Bless you Marissa Mayer, the new CEO of Yahoo, for taking on new motherhood while in the throes of rebuilding a corporate juggernaut. I'm not joking!
While you are hardly the first CEO/Mama to exist, you took the job at the height of your career, which just happened to coincide with those years when mothers/gynecologists/childbearing friends start to needle with good intentions about the approach of the "cliff" — you know the one; when good ovarian eggs suddenly become less easy to come by. You were in a position of power, and already pregnant, when the Yahoo board concluded that they needed your talents. You didn't need to be apologetic or cryptic about your intentions to have a baby when things were less hectic, or when the time was "right." You know the cosmic joke: The time is never right.
Like you, I had my first baby in my later 30s and had my second daughter three months ago, at age 40. I must confess, while I was in the "thinking about" stages of building a family (something I hadn't even contemplated until age 36, as I was quite busy starting a company and not thinking about making babies), I wondered if others might think I wasn't serious about my career now that I was having kids. I was also uncomfortable — having done many things professionally at a relatively young age — being in the position of the newbie and asking 25-year-old moms how to get a kid to latch properly.
During my pregnancies, I was aware that some people had judgments. I went to an executive function during the last trimester of my last pregnancy, and one male exec said to me, "Aren't you a bit old to have kids now?" I wasn't sure if he meant biologically old, or too far in my career to have to now manage babies at the height of their neediness. Women who were sitting near me insisted that the question was nonsense — women are having babies later now, they said, after they've established their careers. But when I asked them when they had their children they said that their kids were older or even grown up. They got the baby-making phase of their lives "out of the way" early in their careers.
When I learned I was pregnant with my first child, I agonized about whom to tell and when. I reasoned that raising children was my right, a right that plenty of male executives exercised. But to actually BEAR those children — well, it's a different commitment than a man's, at least in the pre- and early post-natal term. During both pregnancies I made plans to work at full speed — including travel — up to the very last possible moment. I pushed myself harder than usual in order to prove I wasn't less committed to my career now that I was going to be a parent. I took mental note of all the powerful women execs who were parents and wondered when they managed to fit the kids in. You see, there isn't a lot of how-to out there about having babies and high-powered careers. You can read a lot about preparing for little sleep and negotiating a maternity leave, but so many of the women executives I talked to confided that they winged it, often kept their Mommy status on the down-low, and even paid out-of-pocket to take their nannies and babies with them on international trips to make the transition unnoticeable to colleagues and bosses.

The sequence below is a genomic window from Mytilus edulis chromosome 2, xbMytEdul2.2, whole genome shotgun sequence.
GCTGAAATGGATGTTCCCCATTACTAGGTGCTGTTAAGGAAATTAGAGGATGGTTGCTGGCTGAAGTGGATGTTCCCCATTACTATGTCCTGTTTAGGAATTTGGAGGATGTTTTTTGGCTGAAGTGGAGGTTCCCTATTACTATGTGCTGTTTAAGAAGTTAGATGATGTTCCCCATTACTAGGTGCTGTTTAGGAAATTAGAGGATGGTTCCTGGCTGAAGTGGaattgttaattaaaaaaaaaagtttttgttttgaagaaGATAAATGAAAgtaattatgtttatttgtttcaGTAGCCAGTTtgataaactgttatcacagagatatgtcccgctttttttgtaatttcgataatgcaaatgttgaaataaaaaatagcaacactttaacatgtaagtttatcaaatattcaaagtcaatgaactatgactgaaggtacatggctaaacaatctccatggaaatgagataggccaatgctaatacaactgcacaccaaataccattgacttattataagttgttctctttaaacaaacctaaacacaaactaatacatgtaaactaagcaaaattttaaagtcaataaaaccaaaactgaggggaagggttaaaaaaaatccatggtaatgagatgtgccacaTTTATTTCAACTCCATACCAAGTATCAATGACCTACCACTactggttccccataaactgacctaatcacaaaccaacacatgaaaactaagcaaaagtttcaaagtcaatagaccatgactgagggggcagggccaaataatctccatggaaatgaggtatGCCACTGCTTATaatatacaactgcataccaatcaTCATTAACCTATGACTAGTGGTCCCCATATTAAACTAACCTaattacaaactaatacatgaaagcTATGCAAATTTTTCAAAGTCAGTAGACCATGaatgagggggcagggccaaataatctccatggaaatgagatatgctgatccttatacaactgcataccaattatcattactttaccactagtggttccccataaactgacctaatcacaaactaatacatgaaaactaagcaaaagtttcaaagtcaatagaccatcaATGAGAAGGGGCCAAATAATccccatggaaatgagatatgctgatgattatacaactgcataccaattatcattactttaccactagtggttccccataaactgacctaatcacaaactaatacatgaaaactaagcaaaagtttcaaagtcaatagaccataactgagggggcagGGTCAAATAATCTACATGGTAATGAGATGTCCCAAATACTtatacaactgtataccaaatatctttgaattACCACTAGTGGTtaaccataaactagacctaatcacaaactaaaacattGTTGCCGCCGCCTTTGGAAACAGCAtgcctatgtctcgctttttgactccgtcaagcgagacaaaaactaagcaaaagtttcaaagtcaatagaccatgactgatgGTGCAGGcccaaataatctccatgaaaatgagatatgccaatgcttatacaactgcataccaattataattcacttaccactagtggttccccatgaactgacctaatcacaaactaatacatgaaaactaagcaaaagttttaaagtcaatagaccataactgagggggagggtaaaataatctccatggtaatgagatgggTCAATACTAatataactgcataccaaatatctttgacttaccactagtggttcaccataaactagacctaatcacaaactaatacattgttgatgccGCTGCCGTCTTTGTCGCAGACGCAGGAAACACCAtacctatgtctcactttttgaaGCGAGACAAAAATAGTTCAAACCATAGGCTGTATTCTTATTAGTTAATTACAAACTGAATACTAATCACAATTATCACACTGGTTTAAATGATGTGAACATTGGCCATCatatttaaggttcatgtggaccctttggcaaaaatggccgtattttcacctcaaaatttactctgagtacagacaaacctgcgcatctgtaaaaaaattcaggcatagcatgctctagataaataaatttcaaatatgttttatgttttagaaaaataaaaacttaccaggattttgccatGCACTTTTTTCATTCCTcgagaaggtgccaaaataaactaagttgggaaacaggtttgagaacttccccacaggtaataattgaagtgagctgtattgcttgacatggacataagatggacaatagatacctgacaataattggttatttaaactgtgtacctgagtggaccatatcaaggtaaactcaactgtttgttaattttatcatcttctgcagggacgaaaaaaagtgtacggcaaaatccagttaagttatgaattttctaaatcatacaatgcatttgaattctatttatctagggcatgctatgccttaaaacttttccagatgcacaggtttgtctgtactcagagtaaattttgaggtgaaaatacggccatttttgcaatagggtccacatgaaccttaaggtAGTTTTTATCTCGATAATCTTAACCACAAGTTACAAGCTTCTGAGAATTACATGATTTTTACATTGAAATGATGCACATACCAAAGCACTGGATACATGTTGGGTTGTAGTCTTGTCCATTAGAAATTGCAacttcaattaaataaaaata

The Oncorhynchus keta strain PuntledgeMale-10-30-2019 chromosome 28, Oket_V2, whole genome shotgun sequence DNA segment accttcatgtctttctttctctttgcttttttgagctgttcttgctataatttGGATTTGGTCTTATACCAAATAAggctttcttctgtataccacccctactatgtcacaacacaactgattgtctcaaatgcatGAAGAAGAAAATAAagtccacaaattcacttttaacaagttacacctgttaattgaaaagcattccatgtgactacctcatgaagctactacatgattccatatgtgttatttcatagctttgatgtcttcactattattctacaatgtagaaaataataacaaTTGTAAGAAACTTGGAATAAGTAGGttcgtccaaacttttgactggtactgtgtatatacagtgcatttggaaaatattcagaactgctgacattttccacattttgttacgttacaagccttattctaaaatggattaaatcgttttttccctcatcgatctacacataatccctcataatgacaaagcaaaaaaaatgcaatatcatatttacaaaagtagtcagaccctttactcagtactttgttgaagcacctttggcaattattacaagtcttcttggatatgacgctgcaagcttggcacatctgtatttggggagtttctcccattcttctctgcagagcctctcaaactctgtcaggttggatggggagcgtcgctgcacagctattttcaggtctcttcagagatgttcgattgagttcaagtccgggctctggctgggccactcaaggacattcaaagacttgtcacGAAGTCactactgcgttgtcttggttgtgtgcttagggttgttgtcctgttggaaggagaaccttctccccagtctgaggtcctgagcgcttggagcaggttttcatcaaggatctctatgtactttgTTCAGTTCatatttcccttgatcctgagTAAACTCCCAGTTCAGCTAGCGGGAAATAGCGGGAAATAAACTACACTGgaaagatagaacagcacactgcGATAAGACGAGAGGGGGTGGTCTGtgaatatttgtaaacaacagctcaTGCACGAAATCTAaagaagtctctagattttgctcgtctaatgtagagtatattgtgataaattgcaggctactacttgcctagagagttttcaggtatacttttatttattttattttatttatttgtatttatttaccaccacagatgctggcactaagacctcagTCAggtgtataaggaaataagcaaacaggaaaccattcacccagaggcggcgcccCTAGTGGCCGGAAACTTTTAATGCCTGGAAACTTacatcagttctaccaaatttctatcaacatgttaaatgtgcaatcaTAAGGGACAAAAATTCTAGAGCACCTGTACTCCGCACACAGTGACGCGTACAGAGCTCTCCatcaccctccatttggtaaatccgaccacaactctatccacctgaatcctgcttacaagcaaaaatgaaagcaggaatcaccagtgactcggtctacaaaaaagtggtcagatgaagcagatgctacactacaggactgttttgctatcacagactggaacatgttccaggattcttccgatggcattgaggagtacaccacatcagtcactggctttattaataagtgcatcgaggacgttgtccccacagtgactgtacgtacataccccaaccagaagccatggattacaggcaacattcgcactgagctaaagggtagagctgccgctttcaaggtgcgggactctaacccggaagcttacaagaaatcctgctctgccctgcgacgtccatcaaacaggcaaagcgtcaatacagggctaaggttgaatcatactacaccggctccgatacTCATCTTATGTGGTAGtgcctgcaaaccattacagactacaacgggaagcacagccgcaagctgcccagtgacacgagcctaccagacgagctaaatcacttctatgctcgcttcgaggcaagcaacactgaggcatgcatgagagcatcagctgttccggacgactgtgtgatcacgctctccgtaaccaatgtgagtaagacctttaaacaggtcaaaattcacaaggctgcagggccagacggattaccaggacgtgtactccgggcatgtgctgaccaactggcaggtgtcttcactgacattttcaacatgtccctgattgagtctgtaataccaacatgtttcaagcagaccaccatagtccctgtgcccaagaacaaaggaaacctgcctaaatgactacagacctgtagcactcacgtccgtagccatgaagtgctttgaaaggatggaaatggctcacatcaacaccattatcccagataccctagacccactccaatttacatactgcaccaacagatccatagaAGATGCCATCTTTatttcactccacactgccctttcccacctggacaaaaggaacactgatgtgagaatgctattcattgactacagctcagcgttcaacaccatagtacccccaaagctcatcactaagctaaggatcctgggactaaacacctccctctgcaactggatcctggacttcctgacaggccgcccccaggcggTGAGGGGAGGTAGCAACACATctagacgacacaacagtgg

But even with an air-tight system of nannies, assistants and various professionals there to help, there remains the inevitable identity shift that occurs when you become someone's Mama. I recall being on a flight back from New York to San Francisco (one of many I took the first year of my older daughter's life) and realizing that, you know what? I'd rather be home tucking her in. You'll be able to rationalize these bouts of momminess and get back to the email at hand, but you can't turn it off indefinitely.
Marissa, I read the articles about the various camps of judgment over your move to Yahoo. Some praised your decision of taking a high-profile position while pregnant, and some condemned it. Some argued that with your considerable compensation package you could hire all the help you needed to nurture your baby while you handled business. I suppose all this is true. But even with resources that many non-CEO working moms could only dream about, there's the biological tug that you may feel being a mom that makes a demanding job even more demanding. It sometimes feels like a sacrifice, even when you are lucky enough to afford help. Even knowing that you don't want to be a part- or full-time stay-at-home Mom, you may still wonder what it's like to spend more time with your child.
I don't mean to say you should feel guilty about your choice. Frankly, I would have made the same choice to step up the career if I'd been offered. I'm only saying that as a Mom and CEO, life won't be painless. You may get pangs in the least-appropriate situations —in boardrooms, in TV interviews. You may feel a little lessened when you perceive that your kid laughs a bit more with his caregiver than he does with you. You might sense that you are not as bonded to him as you were when he was just born. And you may not take yourself so seriously when you remember that earlier that day, you were wiping someone's butt.
But I congratulate you on your choice to step it up. And I hope that, while you don't owe anyone details on how you are managing this choice, you will be open to talking about it and sharing your experiences with other working moms, even if, as you said in a recent interview, raising a kid is "easy." I can't speak for everyone, but I won't judge.
This article was originally posted on Jory Des Jardins’s blog From Here to Autonomy on July 25, 2012 and was updated for this post.
Jory Des Jardins is the co-founder and president of strategic alliances for BlogHer, Inc., the largest community of women who blog, with 50 million unique visitors per month.